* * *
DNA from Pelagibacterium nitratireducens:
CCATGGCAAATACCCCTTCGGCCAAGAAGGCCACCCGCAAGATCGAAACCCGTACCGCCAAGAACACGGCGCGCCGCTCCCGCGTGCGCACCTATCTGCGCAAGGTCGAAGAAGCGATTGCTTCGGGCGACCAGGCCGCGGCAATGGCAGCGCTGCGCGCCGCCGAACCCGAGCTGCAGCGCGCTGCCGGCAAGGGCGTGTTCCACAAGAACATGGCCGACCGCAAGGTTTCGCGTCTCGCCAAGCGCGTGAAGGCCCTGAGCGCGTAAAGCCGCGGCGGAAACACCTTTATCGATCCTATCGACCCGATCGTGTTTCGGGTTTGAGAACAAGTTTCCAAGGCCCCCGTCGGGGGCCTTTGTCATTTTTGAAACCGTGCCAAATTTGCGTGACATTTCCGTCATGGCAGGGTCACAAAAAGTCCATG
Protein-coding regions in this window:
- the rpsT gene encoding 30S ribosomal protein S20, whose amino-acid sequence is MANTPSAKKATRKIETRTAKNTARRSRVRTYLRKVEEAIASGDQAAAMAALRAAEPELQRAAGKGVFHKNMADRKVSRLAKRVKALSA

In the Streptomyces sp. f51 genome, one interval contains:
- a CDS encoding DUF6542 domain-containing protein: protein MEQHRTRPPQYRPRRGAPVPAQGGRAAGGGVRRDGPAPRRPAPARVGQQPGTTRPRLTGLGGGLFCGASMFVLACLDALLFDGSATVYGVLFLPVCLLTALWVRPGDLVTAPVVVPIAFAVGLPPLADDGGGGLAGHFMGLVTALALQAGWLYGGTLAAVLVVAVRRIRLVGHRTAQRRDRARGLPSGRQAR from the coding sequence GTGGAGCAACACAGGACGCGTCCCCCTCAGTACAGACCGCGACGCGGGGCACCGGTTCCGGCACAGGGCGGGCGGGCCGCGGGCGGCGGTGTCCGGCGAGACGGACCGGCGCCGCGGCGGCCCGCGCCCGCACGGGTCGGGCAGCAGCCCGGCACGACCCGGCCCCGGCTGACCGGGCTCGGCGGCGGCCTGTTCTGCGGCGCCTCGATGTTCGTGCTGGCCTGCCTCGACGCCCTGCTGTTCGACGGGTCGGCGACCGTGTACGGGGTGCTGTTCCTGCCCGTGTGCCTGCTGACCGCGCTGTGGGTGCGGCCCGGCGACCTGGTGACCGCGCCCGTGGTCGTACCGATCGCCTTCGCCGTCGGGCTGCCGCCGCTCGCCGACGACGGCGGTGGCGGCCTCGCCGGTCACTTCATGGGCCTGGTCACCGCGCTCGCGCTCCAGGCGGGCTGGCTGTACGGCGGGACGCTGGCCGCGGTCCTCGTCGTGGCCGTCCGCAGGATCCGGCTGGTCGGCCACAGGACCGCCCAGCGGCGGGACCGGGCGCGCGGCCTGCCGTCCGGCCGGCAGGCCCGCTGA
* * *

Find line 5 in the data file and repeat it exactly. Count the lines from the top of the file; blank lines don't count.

In the Streptomyces sp. f51 genome, one interval contains: